For the last 24 hours I appear to have been hosting one of those temporary hitch-hikers; you know, the ones too small for the human eye to see and made entirely of RNA.
Probably a form which was dormant through the cold winter and now has woken up, singing and dancing, in my tissues. Wrecking the normal functioning of my immune system and providing me with an interesting day.
Being a Monday, it’s difficult enough for my beleaguered colleagues in the Fraud Department without having to manage minus their data provider, however grumpy she may be. So I went in to the office.
At times I really wished I hadn’t: I was sweating and shivering by turns and pretty faint at all times. But what was really interesting was my introversion.
“Normally”, I’m a near-perfect introvert – an INTJ with heavy emphasis on the I and the N – but today I felt as if all my human-communicator tendrils were pulled in, wrapped around my core. I could hardly say a word to any human – when I did, the interaction was fascinating; unusual and entirely honest. Which caused me to appreciate why we have social conventions, sometimes. Or is appreciate the right word? I felt today that when I did have something to add, it was of greater value than what usually passes for social lubricant in our culture.
On the other hand, my interaction with the non-human world was unaffected, or slightly clearer than normal.
Towards the end of the day, I was at a loose end, so I plugged the iPod into my ears, put on POCO (a sort of proto-Eagles, mostly good with outstanding soaring patches of divine radiance)..their Rose of Cimmaron album. I called up the blasted FreeCell user interface and played a few rounds.
Now, I don’t know how common this is, but I find that playing FreeCell on a monitor puts me, after a while, into a softly altered state of consciousness. Add to this that my brains were being fried by the waste products of a bloody virus, and perhaps what happened next was to have been expected.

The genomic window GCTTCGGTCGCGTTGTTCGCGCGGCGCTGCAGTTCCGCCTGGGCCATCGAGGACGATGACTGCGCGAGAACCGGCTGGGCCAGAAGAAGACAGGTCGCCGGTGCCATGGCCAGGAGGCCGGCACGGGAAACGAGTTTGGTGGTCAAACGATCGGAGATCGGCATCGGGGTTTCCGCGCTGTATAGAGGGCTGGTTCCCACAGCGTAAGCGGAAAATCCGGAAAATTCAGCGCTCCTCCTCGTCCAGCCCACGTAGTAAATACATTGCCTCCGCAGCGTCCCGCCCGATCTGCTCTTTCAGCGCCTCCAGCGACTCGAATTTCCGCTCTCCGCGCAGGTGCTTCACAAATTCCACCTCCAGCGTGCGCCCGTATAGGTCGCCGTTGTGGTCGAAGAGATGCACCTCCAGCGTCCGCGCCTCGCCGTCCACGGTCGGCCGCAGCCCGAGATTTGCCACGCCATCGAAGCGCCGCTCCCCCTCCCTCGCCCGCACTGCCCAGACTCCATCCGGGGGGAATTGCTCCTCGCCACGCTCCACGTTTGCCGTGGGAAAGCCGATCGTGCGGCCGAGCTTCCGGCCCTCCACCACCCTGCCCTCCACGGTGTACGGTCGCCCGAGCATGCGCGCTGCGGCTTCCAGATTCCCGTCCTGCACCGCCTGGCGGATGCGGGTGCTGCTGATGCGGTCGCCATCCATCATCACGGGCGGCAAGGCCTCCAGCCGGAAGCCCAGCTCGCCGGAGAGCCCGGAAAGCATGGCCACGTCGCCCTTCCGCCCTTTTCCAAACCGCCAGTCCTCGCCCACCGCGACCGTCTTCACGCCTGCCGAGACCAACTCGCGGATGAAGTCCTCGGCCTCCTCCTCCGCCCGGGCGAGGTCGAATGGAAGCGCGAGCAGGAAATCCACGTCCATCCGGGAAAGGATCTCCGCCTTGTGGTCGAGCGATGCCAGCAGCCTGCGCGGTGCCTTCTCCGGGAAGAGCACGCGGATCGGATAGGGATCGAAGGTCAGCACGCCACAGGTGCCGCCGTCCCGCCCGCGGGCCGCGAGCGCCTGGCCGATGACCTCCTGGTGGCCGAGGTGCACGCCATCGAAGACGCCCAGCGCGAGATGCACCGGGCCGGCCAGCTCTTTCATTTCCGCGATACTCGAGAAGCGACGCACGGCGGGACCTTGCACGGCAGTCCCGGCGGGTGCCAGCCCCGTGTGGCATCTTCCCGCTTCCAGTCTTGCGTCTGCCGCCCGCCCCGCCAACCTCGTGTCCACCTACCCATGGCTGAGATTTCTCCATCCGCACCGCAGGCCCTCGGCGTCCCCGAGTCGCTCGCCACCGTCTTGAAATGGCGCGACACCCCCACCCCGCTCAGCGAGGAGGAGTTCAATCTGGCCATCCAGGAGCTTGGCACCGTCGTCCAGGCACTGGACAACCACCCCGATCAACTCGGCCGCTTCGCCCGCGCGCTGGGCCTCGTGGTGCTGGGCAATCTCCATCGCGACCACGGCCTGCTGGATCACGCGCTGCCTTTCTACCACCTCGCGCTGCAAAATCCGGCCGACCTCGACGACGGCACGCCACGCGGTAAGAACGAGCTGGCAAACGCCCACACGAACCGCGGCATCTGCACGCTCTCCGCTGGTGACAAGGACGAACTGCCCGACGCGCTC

I found myself recalling the felt flaying-open of my heart the night before. This civilization breaks us open on so many levels that we tend not to notice it until it has reached a critical point. Then it becomes painful.
Well, as the words go, that’s how the light gets in. And I had felt a filling-up with light the night before.
Now, however, I was holding seemingly every single human I had ever known in my heart-chakra, and knowing how they strive so utterly to be something when they already are something, how they knock themselves out to gather more learning, more money, more prestige…and then find it was all an ashen illusion. That there was never anything in the bright beckoning of industrial civilization’s phantoms which one does not already have -in fuller and truer measure.
I was overwhelmed in that instant by a wave – just one wave – of sorrow, love and compassion that I nearly cried out. You know how a complete, sudden wave of deep sorrow washes you sometimes? Perhaps it’s called “the blues”. This was like that, but so much more intense. A lifetime of hurt and understanding in a split second.
Actually, I’m doing a bad job of trying to explain it, because it seems the words aren’t. It was one of those moments which sweep in, change you forever and then leave. While you grope for meaningful ways to describe it.
Never mind. Maybe having no words is the essence of a peak experience.
If we could capture it, I’m pretty sure this culture would’ve made a roaring trade out of it already.
Pic: Tendrils in the Dark by Imajilon